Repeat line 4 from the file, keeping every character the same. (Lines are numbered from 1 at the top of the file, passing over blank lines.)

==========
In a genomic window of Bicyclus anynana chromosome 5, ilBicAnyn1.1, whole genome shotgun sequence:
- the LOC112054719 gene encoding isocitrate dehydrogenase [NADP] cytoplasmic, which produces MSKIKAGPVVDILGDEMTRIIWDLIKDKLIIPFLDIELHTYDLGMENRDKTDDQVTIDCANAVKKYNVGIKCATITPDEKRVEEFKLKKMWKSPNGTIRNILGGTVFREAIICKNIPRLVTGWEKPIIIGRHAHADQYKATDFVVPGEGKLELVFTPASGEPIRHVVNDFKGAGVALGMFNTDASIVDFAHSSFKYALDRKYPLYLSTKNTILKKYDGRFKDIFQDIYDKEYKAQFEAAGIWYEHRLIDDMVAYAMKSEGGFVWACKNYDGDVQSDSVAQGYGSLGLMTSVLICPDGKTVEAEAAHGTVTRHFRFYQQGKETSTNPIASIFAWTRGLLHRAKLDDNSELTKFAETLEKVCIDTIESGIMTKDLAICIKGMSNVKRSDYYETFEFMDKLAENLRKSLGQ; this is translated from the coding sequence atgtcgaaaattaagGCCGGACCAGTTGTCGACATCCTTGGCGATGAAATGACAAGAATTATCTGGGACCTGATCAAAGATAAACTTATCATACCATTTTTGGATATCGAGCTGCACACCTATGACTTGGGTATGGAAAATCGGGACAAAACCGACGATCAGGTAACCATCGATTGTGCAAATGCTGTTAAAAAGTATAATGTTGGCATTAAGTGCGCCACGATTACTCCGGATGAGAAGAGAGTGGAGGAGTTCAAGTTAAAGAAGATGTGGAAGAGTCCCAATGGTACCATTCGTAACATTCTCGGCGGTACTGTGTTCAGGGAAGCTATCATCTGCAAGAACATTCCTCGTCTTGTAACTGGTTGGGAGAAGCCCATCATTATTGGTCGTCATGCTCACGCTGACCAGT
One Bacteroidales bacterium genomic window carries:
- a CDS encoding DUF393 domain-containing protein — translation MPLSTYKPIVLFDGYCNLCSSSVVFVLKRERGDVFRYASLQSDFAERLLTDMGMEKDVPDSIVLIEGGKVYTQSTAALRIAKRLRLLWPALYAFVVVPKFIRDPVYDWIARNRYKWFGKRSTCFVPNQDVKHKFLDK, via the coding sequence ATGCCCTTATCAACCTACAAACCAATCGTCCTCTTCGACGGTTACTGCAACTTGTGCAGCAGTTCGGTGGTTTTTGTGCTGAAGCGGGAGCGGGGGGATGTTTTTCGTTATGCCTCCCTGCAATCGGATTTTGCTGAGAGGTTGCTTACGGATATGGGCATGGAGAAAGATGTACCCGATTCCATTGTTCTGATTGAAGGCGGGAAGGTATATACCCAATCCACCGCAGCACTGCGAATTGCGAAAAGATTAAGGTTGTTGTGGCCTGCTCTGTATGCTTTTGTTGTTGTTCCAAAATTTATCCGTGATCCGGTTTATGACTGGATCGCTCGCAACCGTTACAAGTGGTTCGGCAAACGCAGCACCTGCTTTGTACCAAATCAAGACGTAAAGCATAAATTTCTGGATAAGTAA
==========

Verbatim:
- a CDS encoding DUF393 domain-containing protein — translation MPLSTYKPIVLFDGYCNLCSSSVVFVLKRERGDVFRYASLQSDFAERLLTDMGMEKDVPDSIVLIEGGKVYTQSTAALRIAKRLRLLWPALYAFVVVPKFIRDPVYDWIARNRYKWFGKRSTCFVPNQDVKHKFLDK, via the coding sequence ATGCCCTTATCAACCTACAAACCAATCGTCCTCTTCGACGGTTACTGCAACTTGTGCAGCAGTTCGGTGGTTTTTGTGCTGAAGCGGGAGCGGGGGGATGTTTTTCGTTATGCCTCCCTGCAATCGGATTTTGCTGAGAGGTTGCTTACGGATATGGGCATGGAGAAAGATGTACCCGATTCCATTGTTCTGATTGAAGGCGGGAAGGTATATACCCAATCCACCGCAGCACTGCGAATTGCGAAAAGATTAAGGTTGTTGTGGCCTGCTCTGTATGCTTTTGTTGTTGTTCCAAAATTTATCCGTGATCCGGTTTATGACTGGATCGCTCGCAACCGTTACAAGTGGTTCGGCAAACGCAGCACCTGCTTTGTACCAAATCAAGACGTAAAGCATAAATTTCTGGATAAGTAA